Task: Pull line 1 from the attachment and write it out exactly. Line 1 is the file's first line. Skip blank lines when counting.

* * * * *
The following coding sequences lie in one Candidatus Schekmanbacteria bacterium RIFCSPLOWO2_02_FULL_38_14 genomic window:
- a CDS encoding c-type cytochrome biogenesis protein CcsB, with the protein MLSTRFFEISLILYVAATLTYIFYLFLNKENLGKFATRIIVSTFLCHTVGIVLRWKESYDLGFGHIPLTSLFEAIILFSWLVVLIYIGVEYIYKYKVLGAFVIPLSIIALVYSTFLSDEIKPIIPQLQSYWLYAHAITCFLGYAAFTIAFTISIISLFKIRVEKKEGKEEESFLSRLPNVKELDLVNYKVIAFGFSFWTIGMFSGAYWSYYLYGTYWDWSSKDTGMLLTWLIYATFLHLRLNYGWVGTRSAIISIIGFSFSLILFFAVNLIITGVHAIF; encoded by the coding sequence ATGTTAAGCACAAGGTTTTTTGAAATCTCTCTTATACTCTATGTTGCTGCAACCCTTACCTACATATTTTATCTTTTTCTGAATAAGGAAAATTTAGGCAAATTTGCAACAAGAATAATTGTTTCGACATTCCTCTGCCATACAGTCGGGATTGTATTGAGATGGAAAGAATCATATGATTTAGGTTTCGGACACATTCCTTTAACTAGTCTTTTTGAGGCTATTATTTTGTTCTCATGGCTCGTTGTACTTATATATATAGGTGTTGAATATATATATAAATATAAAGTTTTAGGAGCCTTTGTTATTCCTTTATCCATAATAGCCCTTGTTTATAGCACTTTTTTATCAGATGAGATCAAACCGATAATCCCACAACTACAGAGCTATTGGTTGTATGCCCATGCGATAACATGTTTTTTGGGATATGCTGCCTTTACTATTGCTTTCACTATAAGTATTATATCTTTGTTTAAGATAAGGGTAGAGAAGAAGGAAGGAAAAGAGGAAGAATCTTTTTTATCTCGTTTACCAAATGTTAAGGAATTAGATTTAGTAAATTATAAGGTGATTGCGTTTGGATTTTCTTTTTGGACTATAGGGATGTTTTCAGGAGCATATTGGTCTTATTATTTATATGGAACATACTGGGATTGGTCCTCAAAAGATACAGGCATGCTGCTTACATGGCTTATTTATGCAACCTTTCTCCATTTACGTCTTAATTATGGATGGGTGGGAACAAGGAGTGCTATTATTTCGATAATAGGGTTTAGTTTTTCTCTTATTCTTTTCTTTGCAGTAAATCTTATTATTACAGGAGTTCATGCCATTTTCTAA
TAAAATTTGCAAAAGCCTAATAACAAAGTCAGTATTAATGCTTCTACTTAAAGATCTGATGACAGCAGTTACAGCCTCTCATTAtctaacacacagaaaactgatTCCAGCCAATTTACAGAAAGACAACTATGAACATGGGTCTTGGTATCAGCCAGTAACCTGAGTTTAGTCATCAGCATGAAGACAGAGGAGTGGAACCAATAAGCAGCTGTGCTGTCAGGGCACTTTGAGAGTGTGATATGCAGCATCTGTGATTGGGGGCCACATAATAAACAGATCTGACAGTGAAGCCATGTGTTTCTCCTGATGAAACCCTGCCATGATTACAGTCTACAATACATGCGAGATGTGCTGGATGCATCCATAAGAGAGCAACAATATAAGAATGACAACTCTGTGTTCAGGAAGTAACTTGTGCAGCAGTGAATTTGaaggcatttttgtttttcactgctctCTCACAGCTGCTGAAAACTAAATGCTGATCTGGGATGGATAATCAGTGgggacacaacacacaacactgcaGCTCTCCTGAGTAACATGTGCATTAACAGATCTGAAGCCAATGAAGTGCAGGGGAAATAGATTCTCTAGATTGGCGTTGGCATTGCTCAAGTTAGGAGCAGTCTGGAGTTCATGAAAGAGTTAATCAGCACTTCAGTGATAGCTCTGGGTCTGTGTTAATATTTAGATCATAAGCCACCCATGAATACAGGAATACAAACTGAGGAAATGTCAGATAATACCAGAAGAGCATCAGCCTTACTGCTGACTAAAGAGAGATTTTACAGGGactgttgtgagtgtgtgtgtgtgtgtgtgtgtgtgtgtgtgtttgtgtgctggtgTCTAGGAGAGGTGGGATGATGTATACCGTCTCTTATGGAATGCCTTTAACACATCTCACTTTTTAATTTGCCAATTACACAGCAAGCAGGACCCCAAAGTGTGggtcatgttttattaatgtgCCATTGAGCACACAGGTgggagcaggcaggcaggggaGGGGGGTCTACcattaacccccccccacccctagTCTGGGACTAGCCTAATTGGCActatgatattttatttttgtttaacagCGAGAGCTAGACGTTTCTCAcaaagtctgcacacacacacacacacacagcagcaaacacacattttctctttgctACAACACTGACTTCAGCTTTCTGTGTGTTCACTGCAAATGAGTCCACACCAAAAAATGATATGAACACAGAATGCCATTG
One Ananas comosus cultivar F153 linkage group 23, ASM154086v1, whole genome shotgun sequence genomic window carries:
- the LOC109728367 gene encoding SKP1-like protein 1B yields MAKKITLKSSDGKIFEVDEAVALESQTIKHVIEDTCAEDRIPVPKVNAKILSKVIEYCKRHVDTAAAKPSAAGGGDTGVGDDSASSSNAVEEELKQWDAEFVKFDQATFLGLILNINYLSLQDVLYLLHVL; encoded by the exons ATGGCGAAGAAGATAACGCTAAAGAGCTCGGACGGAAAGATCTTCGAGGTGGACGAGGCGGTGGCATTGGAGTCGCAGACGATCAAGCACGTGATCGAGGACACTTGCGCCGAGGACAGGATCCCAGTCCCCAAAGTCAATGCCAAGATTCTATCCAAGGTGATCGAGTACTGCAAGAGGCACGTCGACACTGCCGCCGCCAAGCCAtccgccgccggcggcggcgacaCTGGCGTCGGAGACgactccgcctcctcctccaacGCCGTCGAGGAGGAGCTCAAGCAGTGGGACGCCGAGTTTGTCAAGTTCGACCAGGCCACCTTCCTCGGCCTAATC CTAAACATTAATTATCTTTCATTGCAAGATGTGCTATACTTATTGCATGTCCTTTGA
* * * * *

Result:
The following coding sequences lie in one Candidatus Schekmanbacteria bacterium RIFCSPLOWO2_02_FULL_38_14 genomic window: